ResearchResearch Projects
QGyro: Quantum Optics Inertial Sensor Research

QGyro: Quantum Optics Inertial Sensor Research

Leaders:  Prof. Dr.-Ing. Steffen Schön
Email:  tennstedt@ife.uni-hannover.de
Team:  M.Sc. Benjamin Tennstedt, Dr.-Ing. Tobias Kersten
Year:  2019
Sponsors:  BMWi | German Aerospace Centre (DLR) - 50RK1957
Lifespan:  2019 - 2022

Motivation

Quantum sensors such as optical clocks already achieved substantial improvements in terms of stability and accuracy through new measurement techniques. Up to now, developments of atomic interferometers have typically been single-axis and operated in a controlled environment. Transportable gravimeters, single-axis atomic interferometers on a ship, aircraft, and in a drop tower have been demonstrated, but do not meet the requirements for navigation. Furthermore, existing concepts for multi-axis sensors are either sequential with low data rates around 1 Hz or not experimentally implemented. Consequently, the step towards application in navigation has not yet been taken. Quantum inertial sensors are based on quantum mechanical sensing concepts in which accelerations and rotations are determined by means of spacetime or spatial surfaces enclosed by matter waves. They offer high sensitivity and superior long-term stability compared to conventional inertial sensors. This means that they exhibit a complementary error behaviour to classical inertial sensors and are therefore predestined to support them without having to reckon with losses in the autonomy of the navigation system.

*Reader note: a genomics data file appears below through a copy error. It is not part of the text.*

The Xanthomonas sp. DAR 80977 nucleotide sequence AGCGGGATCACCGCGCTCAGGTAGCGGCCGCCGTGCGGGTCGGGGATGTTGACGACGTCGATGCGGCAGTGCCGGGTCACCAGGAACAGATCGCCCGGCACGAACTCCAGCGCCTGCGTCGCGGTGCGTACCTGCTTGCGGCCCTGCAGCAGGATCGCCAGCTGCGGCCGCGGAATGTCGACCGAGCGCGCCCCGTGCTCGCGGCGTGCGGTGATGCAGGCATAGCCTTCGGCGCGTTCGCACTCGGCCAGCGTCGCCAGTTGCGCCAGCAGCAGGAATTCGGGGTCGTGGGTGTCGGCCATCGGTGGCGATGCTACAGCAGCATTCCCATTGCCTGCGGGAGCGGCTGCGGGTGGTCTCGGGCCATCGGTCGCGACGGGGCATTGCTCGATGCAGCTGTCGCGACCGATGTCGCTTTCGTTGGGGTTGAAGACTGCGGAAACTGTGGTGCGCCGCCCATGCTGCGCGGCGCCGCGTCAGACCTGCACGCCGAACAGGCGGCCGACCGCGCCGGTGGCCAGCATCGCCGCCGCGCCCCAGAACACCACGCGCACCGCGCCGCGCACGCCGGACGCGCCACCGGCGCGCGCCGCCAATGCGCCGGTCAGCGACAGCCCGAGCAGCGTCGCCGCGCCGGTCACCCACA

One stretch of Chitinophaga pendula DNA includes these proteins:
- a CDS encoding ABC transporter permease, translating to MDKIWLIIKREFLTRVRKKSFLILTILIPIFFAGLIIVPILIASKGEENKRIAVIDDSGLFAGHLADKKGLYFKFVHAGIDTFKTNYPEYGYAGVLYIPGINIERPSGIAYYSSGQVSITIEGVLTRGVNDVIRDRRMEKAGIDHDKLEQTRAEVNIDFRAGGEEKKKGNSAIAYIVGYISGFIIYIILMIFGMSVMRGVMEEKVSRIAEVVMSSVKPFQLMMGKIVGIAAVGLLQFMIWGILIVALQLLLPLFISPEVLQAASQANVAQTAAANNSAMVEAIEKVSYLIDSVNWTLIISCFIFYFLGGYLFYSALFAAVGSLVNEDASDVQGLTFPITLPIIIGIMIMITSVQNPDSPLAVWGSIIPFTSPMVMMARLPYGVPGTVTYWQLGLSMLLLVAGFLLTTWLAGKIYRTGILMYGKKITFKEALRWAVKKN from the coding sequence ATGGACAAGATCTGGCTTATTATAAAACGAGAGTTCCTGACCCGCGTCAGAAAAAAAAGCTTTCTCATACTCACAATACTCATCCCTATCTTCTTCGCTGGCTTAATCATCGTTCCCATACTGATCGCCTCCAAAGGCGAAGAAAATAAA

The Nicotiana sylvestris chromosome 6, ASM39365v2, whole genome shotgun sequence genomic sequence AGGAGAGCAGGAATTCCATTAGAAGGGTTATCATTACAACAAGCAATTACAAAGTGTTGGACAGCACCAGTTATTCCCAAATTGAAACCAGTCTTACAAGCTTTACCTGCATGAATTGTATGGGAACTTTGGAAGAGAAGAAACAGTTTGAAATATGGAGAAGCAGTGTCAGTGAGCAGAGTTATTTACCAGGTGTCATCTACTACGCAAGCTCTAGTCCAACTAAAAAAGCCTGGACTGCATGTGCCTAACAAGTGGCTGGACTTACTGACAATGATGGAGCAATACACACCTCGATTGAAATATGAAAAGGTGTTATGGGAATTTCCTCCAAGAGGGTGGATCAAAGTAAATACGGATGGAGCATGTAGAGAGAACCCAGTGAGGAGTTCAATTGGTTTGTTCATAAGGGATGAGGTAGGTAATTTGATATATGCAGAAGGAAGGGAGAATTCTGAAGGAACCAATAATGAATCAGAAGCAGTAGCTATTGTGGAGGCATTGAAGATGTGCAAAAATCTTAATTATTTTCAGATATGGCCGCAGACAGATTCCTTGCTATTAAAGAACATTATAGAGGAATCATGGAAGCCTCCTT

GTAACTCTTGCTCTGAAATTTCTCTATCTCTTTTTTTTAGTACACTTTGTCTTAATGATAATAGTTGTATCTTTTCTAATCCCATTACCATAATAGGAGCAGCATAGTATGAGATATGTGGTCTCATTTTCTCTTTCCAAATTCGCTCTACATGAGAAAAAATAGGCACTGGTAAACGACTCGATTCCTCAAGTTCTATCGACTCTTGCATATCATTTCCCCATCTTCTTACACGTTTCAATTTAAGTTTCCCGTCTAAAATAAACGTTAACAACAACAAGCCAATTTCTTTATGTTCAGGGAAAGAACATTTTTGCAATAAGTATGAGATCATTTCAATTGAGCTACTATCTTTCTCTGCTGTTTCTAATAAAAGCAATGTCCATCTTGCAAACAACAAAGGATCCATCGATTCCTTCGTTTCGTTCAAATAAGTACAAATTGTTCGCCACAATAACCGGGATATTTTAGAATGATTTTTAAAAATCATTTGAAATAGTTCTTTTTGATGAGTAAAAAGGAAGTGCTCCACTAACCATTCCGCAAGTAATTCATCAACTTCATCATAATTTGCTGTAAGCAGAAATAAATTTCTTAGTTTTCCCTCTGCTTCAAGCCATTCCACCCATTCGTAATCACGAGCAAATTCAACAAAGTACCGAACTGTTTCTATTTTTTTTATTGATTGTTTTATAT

Objective

High-precision quantum inertial sensors for supporting conventional inertial navigation sensors are to be developed and tested, which can then be expanded in various further development stages up to 6 degrees of measurement freedom and used for autonomous navigation.